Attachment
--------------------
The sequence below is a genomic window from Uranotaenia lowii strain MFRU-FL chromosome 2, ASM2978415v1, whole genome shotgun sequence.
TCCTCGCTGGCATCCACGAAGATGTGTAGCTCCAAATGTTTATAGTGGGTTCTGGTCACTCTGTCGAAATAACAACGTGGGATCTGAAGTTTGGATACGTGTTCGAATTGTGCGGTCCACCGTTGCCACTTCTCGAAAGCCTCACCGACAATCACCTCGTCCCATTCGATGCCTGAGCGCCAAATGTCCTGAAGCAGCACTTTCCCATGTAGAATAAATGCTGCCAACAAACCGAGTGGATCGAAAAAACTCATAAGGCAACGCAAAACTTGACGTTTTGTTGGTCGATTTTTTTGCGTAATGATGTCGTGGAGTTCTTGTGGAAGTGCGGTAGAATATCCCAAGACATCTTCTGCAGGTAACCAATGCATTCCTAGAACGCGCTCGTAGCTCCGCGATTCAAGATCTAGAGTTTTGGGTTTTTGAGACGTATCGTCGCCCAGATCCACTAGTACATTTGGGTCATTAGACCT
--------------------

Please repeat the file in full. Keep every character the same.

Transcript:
The sequence below is a genomic window from Uranotaenia lowii strain MFRU-FL chromosome 2, ASM2978415v1, whole genome shotgun sequence.
TCCTCGCTGGCATCCACGAAGATGTGTAGCTCCAAATGTTTATAGTGGGTTCTGGTCACTCTGTCGAAATAACAACGTGGGATCTGAAGTTTGGATACGTGTTCGAATTGTGCGGTCCACCGTTGCCACTTCTCGAAAGCCTCACCGACAATCACCTCGTCCCATTCGATGCCTGAGCGCCAAATGTCCTGAAGCAGCACTTTCCCATGTAGAATAAATGCTGCCAACAAACCGAGTGGATCGAAAAAACTCATAAGGCAACGCAAAACTTGACGTTTTGTTGGTCGATTTTTTTGCGTAATGATGTCGTGGAGTTCTTGTGGAAGTGCGGTAGAATATCCCAAGACATCTTCTGCAGGTAACCAATGCATTCCTAGAACGCGCTCGTAGCTCCGCGATTCAAGATCTAGAGTTTTGGGTTTTTGAGACGTATCGTCGCCCAGATCCACTAGTACATTTGGGTCATTAGACCT